Humans are living creatures, which I think is pretty grand. I hope we can keep it that way. There are some side effects of living, though. For one, it makes us likely to notice other living things before we notice anything else. We easily notice the life in this, for instance …
Oregon Grape Budding Out in Early Spring
Green is only a late summer colour for these individuals.
The shapes and patterns of those lush red leaves are part of the chemical processes of our particular planet. So is the rock in this image of the lower slopes of Turtle Mountain:
Turtle Scale Rocks
These patterns are, quite literally, as old as the hills. The same processes are working out through them as are working out through the oregon grape leaves at the top of this page.
What’s more, water still flows along the old patterns laid down in the formation of stone. Here’s what the edges of that stone look like after a rain:
Water Follows Rock
It is channelled by ancient geological forces. In other words, those ancient forces are still completing the process of their formation. This is what an active planet looks like.
The life that follows water following rock is working out the story of stone.
It doesn’t just occur on such small scales. These processes also work on a large scale at the Okanagan Indian Reserve at the head of Okanagan Lake:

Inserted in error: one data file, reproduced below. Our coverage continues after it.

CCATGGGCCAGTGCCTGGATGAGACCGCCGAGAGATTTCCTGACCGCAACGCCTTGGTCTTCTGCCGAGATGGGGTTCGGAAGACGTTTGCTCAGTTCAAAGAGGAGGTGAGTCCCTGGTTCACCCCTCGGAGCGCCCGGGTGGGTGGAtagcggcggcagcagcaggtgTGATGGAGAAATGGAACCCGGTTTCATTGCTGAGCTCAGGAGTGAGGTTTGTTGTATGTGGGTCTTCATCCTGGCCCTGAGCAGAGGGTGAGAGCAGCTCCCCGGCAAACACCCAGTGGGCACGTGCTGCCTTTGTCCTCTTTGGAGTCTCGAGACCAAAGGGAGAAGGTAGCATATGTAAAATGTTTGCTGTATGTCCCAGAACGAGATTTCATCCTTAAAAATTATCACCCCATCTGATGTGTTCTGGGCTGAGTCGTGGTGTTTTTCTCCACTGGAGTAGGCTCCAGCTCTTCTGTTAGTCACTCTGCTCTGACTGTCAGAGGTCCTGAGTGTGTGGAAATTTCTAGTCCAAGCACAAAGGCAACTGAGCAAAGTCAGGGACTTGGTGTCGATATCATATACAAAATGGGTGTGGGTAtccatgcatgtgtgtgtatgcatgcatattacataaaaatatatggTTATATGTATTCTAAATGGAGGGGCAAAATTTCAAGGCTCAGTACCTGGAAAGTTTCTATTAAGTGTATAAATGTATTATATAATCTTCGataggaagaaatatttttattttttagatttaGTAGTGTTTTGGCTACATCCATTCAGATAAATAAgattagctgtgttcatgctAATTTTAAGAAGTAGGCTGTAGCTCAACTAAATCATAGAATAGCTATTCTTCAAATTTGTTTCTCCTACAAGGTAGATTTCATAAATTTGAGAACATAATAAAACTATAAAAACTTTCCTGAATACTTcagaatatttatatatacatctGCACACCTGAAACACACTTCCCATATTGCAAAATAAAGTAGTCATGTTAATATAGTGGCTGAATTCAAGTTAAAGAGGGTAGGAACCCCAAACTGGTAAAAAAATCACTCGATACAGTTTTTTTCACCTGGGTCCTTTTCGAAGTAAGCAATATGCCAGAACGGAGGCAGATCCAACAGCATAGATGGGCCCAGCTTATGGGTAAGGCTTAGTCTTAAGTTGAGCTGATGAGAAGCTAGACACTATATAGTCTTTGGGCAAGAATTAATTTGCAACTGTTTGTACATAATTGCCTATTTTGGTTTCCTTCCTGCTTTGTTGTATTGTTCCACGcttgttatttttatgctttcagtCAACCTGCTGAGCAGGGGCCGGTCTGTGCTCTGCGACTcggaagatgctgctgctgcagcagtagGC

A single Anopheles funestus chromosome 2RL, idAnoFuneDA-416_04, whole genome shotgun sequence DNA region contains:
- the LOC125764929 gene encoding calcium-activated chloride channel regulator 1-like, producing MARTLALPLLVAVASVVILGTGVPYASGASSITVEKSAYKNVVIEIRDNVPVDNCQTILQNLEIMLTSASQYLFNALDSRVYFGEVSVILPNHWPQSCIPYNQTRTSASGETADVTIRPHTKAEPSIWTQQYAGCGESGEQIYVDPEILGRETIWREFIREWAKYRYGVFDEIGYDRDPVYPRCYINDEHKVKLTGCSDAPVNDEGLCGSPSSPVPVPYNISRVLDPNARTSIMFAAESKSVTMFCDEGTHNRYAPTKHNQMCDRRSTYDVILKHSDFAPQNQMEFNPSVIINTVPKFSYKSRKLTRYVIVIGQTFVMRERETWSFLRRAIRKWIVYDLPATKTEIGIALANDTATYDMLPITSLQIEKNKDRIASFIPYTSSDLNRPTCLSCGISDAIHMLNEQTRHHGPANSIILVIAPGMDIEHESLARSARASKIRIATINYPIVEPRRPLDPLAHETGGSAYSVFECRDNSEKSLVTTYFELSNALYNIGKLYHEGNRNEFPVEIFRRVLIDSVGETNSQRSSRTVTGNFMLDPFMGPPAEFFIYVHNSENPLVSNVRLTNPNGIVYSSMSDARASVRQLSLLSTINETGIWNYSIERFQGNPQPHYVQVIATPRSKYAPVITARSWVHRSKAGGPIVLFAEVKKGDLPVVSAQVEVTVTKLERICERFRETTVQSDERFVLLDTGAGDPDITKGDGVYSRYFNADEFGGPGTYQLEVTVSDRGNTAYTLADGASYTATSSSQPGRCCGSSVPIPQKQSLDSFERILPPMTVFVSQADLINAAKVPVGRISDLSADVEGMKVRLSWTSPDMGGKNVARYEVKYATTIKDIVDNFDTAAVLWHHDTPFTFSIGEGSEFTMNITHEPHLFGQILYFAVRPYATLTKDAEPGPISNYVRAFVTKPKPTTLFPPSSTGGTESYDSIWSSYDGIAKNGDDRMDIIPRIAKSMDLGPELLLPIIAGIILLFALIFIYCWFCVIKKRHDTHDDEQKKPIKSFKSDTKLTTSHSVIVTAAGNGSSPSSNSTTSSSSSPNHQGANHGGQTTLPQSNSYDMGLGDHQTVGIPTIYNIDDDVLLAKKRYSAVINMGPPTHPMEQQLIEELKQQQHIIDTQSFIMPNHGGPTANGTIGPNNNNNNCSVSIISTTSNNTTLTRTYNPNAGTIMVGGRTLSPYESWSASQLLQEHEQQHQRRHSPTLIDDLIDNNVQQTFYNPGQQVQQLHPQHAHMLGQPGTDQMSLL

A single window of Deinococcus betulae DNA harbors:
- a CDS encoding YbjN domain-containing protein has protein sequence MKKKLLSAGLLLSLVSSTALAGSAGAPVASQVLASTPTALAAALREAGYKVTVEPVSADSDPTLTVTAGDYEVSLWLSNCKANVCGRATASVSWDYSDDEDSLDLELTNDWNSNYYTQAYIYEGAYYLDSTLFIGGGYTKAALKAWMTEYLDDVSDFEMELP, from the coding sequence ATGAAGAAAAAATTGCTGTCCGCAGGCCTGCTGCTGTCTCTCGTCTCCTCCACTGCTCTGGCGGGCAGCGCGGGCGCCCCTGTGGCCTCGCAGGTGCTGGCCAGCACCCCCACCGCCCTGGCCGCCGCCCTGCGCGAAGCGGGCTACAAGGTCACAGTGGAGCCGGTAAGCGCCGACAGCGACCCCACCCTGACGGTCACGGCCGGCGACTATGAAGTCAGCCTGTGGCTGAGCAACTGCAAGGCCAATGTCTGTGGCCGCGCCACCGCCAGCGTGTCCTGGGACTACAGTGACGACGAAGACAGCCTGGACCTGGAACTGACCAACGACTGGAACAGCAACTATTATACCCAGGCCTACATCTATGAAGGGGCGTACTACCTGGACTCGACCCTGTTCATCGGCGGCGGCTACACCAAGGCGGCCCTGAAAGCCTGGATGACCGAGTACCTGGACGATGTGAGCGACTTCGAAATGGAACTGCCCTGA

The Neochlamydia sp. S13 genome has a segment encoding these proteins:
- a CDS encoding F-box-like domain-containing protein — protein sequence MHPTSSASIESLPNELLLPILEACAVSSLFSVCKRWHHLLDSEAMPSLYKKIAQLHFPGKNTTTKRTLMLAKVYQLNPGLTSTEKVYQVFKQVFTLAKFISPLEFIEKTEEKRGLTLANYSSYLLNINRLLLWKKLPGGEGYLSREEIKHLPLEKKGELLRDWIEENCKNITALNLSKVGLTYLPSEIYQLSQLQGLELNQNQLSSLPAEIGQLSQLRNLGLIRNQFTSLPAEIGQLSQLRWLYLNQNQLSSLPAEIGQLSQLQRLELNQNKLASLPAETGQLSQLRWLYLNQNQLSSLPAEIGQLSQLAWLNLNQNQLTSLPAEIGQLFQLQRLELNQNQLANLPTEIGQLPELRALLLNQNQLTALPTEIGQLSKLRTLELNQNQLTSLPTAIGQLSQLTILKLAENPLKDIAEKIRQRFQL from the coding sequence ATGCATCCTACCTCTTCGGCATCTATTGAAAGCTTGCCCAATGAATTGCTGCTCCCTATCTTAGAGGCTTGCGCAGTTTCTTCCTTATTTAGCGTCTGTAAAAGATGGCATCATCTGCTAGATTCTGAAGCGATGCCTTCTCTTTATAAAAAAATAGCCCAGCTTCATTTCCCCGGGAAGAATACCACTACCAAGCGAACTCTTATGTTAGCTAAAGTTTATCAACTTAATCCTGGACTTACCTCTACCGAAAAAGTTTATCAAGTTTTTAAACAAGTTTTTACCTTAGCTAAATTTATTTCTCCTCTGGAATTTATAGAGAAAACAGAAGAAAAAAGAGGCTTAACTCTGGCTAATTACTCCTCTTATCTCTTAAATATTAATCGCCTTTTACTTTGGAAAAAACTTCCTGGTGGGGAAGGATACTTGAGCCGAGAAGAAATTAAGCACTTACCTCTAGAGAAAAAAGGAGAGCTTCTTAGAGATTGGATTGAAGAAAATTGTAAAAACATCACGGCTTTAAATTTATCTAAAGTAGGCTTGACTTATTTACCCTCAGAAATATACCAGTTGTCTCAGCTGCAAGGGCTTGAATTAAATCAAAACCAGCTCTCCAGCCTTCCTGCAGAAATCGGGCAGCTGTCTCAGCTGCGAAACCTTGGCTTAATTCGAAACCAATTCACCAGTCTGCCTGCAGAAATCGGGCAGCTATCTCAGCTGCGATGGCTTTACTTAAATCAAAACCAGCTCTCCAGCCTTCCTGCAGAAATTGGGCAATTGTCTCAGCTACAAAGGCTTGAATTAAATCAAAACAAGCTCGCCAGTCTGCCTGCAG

Okanagan Indian Band Range
Life following the rock.
We are this rock. When we fight that, we fight our own nature and get this:
Lost in the Rock
Evidence of confused human activity. What we do to the earth we do to ourselves. What we betray in our own natures, we have to read in the earth itself.
Luckily, what we do preserve of the earth’s processes we also preserve within ourselves. Five years ago, an ecologist stood with me in the grass at the edge of the Junction Sheep Range at the very northern limit of the grasslands stretching west of the Rocky Mountains and told me that I’d know I understood the grasslands when I started seeing trees as weeds. The words were clear and true. Still, what happens when you start seeing the grass as rock?
These individuals are following water and snow, which are following gravity down to the centre of the earth. The grasses, like all plants, are creatures of the air, and yet even they follow the stone, like waves of light and rain breaking over our buttes and headlands and draining down our coulees.
To that ecologist’s signpost, I think I can add one of my own now: you’ll know you’ve started to understand the grasses themselves when you start seeing them as flocks of strange, magnificent birds circling the sun.
Tomorrow: Buddha’s Laughter. Next week: a spring journey through the grasslands of Washington.